July 1, 2015
The Companies (Amendment) Act 2014 (the Companies Amendment Act) was passed in Parliament on 8 October 2014 and has been implemented in two phases. The first phase of the amendments came into force on 1 July 2015 and the second phase took effect from 3 January 2016. The Companies Amendment Act introduces extensive changes to help reduce the regulatory burden on companies, provide greater commercial flexibility and enhance the standard of corporate governance practices in Singapore.
This article will focus primarily on the impact certain amendments will have on the following transactions and the implications which may arise in connection with the same:
- the making of loans or quasi-loans to, or the entry into credit transactions with, directors or entities connected with directors;
- the giving of guarantees and security for such loans, quasi-loans and credit transactions; and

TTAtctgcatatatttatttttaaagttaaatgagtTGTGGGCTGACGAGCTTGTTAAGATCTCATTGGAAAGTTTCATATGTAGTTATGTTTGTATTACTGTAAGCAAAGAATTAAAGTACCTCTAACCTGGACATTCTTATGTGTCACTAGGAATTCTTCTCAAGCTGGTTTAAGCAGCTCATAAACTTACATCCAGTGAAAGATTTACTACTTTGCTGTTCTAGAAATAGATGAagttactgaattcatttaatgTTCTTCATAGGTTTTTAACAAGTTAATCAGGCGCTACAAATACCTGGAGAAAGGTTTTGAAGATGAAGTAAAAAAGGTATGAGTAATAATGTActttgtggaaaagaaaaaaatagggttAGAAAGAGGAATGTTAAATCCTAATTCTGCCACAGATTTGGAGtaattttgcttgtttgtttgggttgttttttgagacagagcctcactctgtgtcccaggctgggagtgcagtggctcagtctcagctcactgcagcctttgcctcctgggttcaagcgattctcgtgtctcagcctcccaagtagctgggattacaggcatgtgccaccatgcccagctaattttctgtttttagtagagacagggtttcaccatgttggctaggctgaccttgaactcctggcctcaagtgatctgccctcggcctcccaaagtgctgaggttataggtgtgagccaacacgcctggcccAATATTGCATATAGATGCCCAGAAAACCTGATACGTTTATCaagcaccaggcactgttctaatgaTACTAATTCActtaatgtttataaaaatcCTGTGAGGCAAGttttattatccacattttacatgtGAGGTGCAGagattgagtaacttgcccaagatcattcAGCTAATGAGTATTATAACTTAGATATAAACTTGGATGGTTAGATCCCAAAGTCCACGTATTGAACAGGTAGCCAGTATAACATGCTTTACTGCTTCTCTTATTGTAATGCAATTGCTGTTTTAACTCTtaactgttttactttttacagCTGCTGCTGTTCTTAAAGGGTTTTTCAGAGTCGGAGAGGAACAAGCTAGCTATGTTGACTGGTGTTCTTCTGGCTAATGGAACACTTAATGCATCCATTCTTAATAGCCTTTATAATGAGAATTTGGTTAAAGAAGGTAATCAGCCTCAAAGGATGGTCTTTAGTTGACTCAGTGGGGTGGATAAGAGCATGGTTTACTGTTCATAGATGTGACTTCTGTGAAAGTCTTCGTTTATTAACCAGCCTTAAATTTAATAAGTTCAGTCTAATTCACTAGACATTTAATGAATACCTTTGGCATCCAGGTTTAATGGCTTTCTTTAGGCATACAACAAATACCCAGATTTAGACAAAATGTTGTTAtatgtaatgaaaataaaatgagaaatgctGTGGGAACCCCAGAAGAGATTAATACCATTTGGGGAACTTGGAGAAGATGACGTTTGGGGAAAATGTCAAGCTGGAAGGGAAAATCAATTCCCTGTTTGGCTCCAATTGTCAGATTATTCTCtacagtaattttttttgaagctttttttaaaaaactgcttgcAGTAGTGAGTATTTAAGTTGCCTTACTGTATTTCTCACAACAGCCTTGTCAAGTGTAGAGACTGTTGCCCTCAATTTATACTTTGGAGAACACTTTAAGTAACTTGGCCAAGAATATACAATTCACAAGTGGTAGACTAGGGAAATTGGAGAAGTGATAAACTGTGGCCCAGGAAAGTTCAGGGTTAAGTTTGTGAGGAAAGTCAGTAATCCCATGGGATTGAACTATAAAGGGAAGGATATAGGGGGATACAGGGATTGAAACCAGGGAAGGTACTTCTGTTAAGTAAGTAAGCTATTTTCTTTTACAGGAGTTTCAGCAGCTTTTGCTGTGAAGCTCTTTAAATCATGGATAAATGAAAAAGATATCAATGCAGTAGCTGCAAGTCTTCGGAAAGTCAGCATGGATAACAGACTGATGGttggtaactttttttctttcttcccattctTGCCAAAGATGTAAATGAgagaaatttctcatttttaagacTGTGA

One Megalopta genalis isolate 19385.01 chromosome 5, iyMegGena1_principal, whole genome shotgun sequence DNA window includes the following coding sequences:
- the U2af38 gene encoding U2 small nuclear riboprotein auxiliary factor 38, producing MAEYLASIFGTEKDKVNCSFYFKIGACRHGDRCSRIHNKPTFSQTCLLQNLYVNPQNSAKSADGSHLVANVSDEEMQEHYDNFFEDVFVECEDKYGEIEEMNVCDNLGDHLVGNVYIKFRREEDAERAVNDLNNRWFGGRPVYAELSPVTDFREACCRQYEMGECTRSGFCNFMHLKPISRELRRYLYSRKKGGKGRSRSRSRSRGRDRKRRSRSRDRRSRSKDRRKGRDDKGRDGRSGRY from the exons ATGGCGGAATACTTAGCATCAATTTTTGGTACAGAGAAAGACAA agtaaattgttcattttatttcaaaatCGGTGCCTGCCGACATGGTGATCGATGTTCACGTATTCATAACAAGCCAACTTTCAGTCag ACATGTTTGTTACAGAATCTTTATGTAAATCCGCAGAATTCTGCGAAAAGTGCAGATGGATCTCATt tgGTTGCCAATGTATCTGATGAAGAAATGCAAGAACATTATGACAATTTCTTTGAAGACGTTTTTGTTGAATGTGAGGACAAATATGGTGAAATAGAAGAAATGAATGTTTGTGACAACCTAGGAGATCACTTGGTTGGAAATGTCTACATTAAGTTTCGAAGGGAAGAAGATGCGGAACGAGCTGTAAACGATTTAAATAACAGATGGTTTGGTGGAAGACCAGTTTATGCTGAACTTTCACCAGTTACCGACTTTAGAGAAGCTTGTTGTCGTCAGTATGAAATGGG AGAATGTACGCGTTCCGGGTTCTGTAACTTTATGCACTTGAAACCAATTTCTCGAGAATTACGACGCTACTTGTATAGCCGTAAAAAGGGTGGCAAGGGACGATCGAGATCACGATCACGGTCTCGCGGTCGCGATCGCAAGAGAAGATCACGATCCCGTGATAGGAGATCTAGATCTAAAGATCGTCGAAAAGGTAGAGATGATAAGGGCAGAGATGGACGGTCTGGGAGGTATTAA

- the giving of financial assistance by a company for the acquisition of its own shares or those of its holding company.
Loans, quasi-loans and credit transactions involving directors and connected entities
Prohibitions under sections 162 and 163 of the old Companies Act
Prior to 3 January 2016, section 162 of the Companies Act prohibited a company (other than an exempt private company as defined in the Companies Act) from making a loan to any of its directors or the directors of a company which by virtue of section 6 of the Companies Act is deemed to be related to that company (a relevant director) or giving any guarantee or security for such loan, subject to certain exceptions.